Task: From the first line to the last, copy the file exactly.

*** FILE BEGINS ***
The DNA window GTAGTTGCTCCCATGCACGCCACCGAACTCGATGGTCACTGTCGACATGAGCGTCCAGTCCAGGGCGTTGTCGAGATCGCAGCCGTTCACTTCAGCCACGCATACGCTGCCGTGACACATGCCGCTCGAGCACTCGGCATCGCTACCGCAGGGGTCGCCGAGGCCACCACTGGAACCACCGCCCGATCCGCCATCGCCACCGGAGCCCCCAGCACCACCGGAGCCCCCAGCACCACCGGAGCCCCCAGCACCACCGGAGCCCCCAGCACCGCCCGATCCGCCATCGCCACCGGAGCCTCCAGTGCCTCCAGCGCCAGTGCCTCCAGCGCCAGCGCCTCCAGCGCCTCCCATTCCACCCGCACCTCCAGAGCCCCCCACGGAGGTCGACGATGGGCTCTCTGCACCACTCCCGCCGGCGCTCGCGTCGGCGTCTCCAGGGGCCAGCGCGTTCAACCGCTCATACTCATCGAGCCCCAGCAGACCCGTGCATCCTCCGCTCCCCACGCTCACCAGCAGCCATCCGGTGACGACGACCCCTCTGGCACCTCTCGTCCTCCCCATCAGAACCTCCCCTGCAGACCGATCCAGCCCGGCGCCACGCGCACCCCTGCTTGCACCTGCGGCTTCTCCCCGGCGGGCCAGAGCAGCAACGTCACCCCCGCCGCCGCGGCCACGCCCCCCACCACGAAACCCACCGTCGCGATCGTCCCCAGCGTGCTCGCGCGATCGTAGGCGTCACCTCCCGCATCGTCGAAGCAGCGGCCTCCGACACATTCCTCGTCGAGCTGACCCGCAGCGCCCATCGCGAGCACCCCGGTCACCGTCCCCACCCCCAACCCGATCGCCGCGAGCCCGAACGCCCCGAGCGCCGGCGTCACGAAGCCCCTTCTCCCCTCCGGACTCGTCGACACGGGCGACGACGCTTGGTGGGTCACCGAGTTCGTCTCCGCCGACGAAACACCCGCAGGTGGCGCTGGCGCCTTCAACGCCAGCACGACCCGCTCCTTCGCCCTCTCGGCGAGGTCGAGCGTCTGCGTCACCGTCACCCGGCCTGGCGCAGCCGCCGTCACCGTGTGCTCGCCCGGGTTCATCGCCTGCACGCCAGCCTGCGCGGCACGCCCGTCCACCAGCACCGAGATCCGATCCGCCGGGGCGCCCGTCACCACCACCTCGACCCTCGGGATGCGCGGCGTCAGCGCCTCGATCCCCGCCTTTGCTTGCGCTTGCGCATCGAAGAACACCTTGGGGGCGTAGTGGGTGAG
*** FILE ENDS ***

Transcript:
The DNA window GTAGTTGCTCCCATGCACGCCACCGAACTCGATGGTCACTGTCGACATGAGCGTCCAGTCCAGGGCGTTGTCGAGATCGCAGCCGTTCACTTCAGCCACGCATACGCTGCCGTGACACATGCCGCTCGAGCACTCGGCATCGCTACCGCAGGGGTCGCCGAGGCCACCACTGGAACCACCGCCCGATCCGCCATCGCCACCGGAGCCCCCAGCACCACCGGAGCCCCCAGCACCACCGGAGCCCCCAGCACCACCGGAGCCCCCAGCACCGCCCGATCCGCCATCGCCACCGGAGCCTCCAGTGCCTCCAGCGCCAGTGCCTCCAGCGCCAGCGCCTCCAGCGCCTCCCATTCCACCCGCACCTCCAGAGCCCCCCACGGAGGTCGACGATGGGCTCTCTGCACCACTCCCGCCGGCGCTCGCGTCGGCGTCTCCAGGGGCCAGCGCGTTCAACCGCTCATACTCATCGAGCCCCAGCAGACCCGTGCATCCTCCGCTCCCCACGCTCACCAGCAGCCATCCGGTGACGACGACCCCTCTGGCACCTCTCGTCCTCCCCATCAGAACCTCCCCTGCAGACCGATCCAGCCCGGCGCCACGCGCACCCCTGCTTGCACCTGCGGCTTCTCCCCGGCGGGCCAGAGCAGCAACGTCACCCCCGCCGCCGCGGCCACGCCCCCCACCACGAAACCCACCGTCGCGATCGTCCCCAGCGTGCTCGCGCGATCGTAGGCGTCACCTCCCGCATCGTCGAAGCAGCGGCCTCCGACACATTCCTCGTCGAGCTGACCCGCAGCGCCCATCGCGAGCACCCCGGTCACCGTCCCCACCCCCAACCCGATCGCCGCGAGCCCGAACGCCCCGAGCGCCGGCGTCACGAAGCCCCTTCTCCCCTCCGGACTCGTCGACACGGGCGACGACGCTTGGTGGGTCACCGAGTTCGTCTCCGCCGACGAAACACCCGCAGGTGGCGCTGGCGCCTTCAACGCCAGCACGACCCGCTCCTTCGCCCTCTCGGCGAGGTCGAGCGTCTGCGTCACCGTCACCCGGCCTGGCGCAGCCGCCGTCACCGTGTGCTCGCCCGGGTTCATCGCCTGCACGCCAGCCTGCGCGGCACGCCCGTCCACCAGCACCGAGATCCGATCCGCCGGGGCGCCCGTCACCACCACCTCGACCCTCGGGATGCGCGGCGTCAGCGCCTCGATCCCCGCCTTTGCTTGCGCTTGCGCATCGAAGAACACCTTGGGGGCGTAGTGGGTGAG